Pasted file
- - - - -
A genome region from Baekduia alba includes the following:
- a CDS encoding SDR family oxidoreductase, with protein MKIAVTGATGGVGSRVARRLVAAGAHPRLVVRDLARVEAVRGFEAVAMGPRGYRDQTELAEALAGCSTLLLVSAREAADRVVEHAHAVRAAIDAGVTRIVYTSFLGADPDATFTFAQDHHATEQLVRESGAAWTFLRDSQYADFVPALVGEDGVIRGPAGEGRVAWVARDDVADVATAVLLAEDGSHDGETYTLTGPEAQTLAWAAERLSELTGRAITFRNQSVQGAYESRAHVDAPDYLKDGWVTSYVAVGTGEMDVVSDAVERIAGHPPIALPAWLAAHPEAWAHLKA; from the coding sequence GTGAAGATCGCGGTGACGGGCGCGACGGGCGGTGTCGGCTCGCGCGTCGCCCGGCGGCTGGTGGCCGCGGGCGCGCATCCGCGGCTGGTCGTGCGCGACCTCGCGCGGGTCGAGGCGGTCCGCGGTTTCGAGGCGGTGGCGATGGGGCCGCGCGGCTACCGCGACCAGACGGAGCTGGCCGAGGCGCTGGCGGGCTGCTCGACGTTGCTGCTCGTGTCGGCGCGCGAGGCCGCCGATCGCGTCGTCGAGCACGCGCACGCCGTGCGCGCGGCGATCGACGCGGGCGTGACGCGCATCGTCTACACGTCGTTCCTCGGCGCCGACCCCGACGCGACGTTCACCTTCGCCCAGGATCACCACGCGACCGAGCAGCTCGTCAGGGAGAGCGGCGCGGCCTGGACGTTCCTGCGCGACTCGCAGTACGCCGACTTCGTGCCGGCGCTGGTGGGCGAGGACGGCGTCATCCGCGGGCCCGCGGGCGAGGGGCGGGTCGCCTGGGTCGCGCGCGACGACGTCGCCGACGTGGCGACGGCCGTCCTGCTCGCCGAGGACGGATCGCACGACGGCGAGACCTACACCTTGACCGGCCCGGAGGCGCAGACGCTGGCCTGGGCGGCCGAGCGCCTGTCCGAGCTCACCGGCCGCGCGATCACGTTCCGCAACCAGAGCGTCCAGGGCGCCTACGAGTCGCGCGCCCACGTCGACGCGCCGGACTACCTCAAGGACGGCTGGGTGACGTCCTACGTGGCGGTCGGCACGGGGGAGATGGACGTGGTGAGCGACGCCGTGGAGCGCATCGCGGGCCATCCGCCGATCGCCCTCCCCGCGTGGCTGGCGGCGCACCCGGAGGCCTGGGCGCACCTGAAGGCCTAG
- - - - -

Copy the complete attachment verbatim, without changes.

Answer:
A genome region from Baekduia alba includes the following:
- a CDS encoding SDR family oxidoreductase, with protein MKIAVTGATGGVGSRVARRLVAAGAHPRLVVRDLARVEAVRGFEAVAMGPRGYRDQTELAEALAGCSTLLLVSAREAADRVVEHAHAVRAAIDAGVTRIVYTSFLGADPDATFTFAQDHHATEQLVRESGAAWTFLRDSQYADFVPALVGEDGVIRGPAGEGRVAWVARDDVADVATAVLLAEDGSHDGETYTLTGPEAQTLAWAAERLSELTGRAITFRNQSVQGAYESRAHVDAPDYLKDGWVTSYVAVGTGEMDVVSDAVERIAGHPPIALPAWLAAHPEAWAHLKA; from the coding sequence GTGAAGATCGCGGTGACGGGCGCGACGGGCGGTGTCGGCTCGCGCGTCGCCCGGCGGCTGGTGGCCGCGGGCGCGCATCCGCGGCTGGTCGTGCGCGACCTCGCGCGGGTCGAGGCGGTCCGCGGTTTCGAGGCGGTGGCGATGGGGCCGCGCGGCTACCGCGACCAGACGGAGCTGGCCGAGGCGCTGGCGGGCTGCTCGACGTTGCTGCTCGTGTCGGCGCGCGAGGCCGCCGATCGCGTCGTCGAGCACGCGCACGCCGTGCGCGCGGCGATCGACGCGGGCGTGACGCGCATCGTCTACACGTCGTTCCTCGGCGCCGACCCCGACGCGACGTTCACCTTCGCCCAGGATCACCACGCGACCGAGCAGCTCGTCAGGGAGAGCGGCGCGGCCTGGACGTTCCTGCGCGACTCGCAGTACGCCGACTTCGTGCCGGCGCTGGTGGGCGAGGACGGCGTCATCCGCGGGCCCGCGGGCGAGGGGCGGGTCGCCTGGGTCGCGCGCGACGACGTCGCCGACGTGGCGACGGCCGTCCTGCTCGCCGAGGACGGATCGCACGACGGCGAGACCTACACCTTGACCGGCCCGGAGGCGCAGACGCTGGCCTGGGCGGCCGAGCGCCTGTCCGAGCTCACCGGCCGCGCGATCACGTTCCGCAACCAGAGCGTCCAGGGCGCCTACGAGTCGCGCGCCCACGTCGACGCGCCGGACTACCTCAAGGACGGCTGGGTGACGTCCTACGTGGCGGTCGGCACGGGGGAGATGGACGTGGTGAGCGACGCCGTGGAGCGCATCGCGGGCCATCCGCCGATCGCCCTCCCCGCGTGGCTGGCGGCGCACCCGGAGGCCTGGGCGCACCTGAAGGCCTAG